Mancini begins overhaul of Man City

With plenty of money at his disposal, Manchester City’s new manager

Roberto Mancini now needs time to turn the perennial Premier League

underachievers into title contenders.

Mancini takes over from Mark Hughes, who was fired Saturday

despite City being sixth in the Premier League standings, the

target owner Sheikh Mansour had set before the season.

Eighteen months earlier, Sven-Goran Eriksson was dumped by

then owner Thaksin Shinawatra despite delivering the top-10 finish

that had been requested of him.

Patience has long been in short supply at the underachieving

club which lives in the shadow of powerful neighbor Manchester

United.

While Alex Ferguson has lifted 25 major trophies in 23 years

at United, City has had 14 different permanent managers – including

Mancini – without winning anything in the same period.

“Comedy has always been at the heart of what this club is all

about,” Manchester City chief executive Garry Cook said last month.

The former Nike executive was referring to a billboard poster

taunting United about Carlos Tevez’s summer defection, but it could

apply to City’s decision-making in recent years.

Hughes claims that Mancini’s appointment had been decided

long before Saturday’s announcement, despite just two league losses

this season – fewer than any top flight club.

Hughes has given Mancini an immediate route to glory by

setting up a League Cup semifinal clash with United in January. But

that competition, which delivered City’s last major title in 1976,

is low on the priority list.

When Mancini is formally unveiled at City’s stadium later

Monday, Cook is likely to be pressed on whether Champions League

qualification – by finishing in the top four – is now Sheikh

Mansour’s primary target for this season as a return for his

massive investment.

Former Chelsea boss Jose Mourinho warned Mancini that the

Premier League is very different from Serie A.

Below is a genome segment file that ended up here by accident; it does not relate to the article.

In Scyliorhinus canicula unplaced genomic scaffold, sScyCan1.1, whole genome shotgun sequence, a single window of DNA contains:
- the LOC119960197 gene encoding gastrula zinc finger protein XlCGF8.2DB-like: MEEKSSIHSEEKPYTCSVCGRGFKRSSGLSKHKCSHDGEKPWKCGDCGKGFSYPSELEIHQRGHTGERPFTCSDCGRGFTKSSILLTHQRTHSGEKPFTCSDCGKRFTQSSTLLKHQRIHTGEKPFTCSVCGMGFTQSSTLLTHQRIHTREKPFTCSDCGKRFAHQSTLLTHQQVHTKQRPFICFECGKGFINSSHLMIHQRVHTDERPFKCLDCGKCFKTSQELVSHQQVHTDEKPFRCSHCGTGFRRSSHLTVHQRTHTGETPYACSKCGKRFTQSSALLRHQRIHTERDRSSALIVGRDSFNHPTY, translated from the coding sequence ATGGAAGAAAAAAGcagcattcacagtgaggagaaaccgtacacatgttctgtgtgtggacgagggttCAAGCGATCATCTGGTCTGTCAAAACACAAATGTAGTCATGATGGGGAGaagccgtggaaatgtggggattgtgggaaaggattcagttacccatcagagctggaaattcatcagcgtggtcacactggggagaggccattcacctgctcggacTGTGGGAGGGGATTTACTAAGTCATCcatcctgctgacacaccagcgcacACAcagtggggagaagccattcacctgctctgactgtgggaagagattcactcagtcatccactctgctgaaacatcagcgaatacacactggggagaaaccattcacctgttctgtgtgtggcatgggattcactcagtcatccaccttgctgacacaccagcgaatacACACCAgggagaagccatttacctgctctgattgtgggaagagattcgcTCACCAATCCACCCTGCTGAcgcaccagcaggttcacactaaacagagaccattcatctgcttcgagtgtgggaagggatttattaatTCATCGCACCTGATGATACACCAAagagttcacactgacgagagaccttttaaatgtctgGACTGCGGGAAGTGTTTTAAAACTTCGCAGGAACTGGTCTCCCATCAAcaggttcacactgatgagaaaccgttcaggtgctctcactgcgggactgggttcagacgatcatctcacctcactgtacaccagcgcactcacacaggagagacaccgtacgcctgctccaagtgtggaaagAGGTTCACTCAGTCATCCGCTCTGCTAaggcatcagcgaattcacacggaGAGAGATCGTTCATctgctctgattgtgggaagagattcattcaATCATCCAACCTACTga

“It will be a great and special experience for him to test

himself in a very different reality to Italian football,” said

Inter Milan coach Mourinho, who won two league titles with Chelsea.

“The Premier League is completely different to what he has known so

far. Mancini is a good coach and has an owner who spends a lot of

money.”

Since buying City in September 2008, its Abu Dhabi owner has

splurged more than $330 million on talent. As Mancini presided over

training in the Manchester snow Monday, he will have been figuring

out which areas of the squad need strengthening in the January

transfer window.

Cash shouldn’t be a problem. Finding the players might be for

the Italian manager.

As Hughes himself pointed out three days before being fired,

the frailties are primarily in central defense.

Joleon Lescott, whom Hughes relentlessly pursued from

Everton, is out for two months because of knee surgery, while Ivory

Coast international Kolo Toure will miss most of next month due to

the African Cup of Nations. Selling long-serving captain Richard

Dunne to Aston Villa in August now looks to have been a major

miscalculation, especially with the Birmingham side sitting fourth

in the standings – two places above City.

While Robinho started Sheikh Mansour’s spending spree –

beating Chelsea to his signature as clear a statement of intent –

the Brazil forward has failed to live-up to his price tag – he was

signed from Madrid last year for a British record transfer fee of

32.5 million pounds (then $51 million).

After spending most of this season out injured, he has made

little impact on his return.

Mancini will have to quickly reunite a group of players

hastily assembled by Hughes and stunned by his departure. His

experience at Inter Milan will certainly help.

Mancini’s English is limited, and he will be assisted at the

club by Brian Kidd, the former City and United player who served

under Hughes in a technical development role.

What Mancini may need is time.

“You can’t buy trophies in one season,” said Richard Bevan,

chief executive of the League Managers’ Association. “If they

(foreign owners) feel that, then we’ll continue with the sackings

… you need to embrace the city, the supporters, not just the

trophy cabinet.”